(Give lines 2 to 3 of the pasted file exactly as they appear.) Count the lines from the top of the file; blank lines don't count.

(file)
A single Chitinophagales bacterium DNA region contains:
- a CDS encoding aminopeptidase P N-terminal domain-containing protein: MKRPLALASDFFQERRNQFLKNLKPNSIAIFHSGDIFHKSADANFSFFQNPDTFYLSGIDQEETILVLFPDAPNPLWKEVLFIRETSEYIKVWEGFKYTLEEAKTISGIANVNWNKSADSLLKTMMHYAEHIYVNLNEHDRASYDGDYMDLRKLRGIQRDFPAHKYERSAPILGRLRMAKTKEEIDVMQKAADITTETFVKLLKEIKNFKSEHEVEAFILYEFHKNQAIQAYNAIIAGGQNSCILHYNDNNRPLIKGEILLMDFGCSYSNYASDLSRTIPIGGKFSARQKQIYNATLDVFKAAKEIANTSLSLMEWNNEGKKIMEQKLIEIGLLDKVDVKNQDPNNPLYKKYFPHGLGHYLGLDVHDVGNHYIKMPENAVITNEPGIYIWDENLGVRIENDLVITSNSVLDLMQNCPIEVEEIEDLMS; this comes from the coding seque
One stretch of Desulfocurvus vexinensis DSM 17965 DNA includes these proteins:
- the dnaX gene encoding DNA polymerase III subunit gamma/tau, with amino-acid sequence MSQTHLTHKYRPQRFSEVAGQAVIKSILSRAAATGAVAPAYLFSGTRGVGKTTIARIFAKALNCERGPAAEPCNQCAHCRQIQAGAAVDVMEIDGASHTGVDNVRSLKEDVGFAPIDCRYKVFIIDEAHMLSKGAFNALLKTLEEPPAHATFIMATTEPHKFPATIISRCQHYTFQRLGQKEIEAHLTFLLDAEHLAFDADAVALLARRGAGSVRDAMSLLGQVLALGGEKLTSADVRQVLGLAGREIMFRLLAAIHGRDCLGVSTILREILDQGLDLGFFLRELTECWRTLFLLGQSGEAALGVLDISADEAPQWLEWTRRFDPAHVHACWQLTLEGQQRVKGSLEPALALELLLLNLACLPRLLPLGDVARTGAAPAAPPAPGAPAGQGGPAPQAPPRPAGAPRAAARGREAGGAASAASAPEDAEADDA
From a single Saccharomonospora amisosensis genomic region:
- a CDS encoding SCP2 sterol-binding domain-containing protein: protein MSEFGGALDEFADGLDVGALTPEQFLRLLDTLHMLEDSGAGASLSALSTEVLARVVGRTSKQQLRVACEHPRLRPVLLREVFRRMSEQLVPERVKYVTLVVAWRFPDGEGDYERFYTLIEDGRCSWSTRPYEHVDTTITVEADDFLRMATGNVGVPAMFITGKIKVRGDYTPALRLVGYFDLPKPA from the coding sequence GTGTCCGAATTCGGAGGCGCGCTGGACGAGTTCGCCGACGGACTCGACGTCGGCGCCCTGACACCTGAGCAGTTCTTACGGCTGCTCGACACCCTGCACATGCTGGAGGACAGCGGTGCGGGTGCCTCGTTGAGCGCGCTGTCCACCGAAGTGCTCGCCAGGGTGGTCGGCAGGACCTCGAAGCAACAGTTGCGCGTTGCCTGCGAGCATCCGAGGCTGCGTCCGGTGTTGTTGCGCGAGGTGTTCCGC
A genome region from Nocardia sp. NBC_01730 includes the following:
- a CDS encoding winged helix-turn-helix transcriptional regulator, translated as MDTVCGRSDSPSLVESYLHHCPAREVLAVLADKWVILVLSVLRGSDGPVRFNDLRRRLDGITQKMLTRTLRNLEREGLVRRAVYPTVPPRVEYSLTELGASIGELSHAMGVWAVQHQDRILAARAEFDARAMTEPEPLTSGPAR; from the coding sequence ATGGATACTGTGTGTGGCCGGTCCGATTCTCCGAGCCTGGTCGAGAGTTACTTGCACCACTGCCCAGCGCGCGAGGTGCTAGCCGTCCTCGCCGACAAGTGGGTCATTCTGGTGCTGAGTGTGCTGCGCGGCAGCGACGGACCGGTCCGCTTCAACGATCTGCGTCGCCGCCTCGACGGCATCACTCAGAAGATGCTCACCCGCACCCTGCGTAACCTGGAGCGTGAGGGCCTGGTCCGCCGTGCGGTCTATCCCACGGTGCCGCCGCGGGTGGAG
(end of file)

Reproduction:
- a CDS encoding aminopeptidase P N-terminal domain-containing protein: MKRPLALASDFFQERRNQFLKNLKPNSIAIFHSGDIFHKSADANFSFFQNPDTFYLSGIDQEETILVLFPDAPNPLWKEVLFIRETSEYIKVWEGFKYTLEEAKTISGIANVNWNKSADSLLKTMMHYAEHIYVNLNEHDRASYDGDYMDLRKLRGIQRDFPAHKYERSAPILGRLRMAKTKEEIDVMQKAADITTETFVKLLKEIKNFKSEHEVEAFILYEFHKNQAIQAYNAIIAGGQNSCILHYNDNNRPLIKGEILLMDFGCSYSNYASDLSRTIPIGGKFSARQKQIYNATLDVFKAAKEIANTSLSLMEWNNEGKKIMEQKLIEIGLLDKVDVKNQDPNNPLYKKYFPHGLGHYLGLDVHDVGNHYIKMPENAVITNEPGIYIWDENLGVRIENDLVITSNSVLDLMQNCPIEVEEIEDLMS; this comes from the coding seque
One stretch of Desulfocurvus vexinensis DSM 17965 DNA includes these proteins: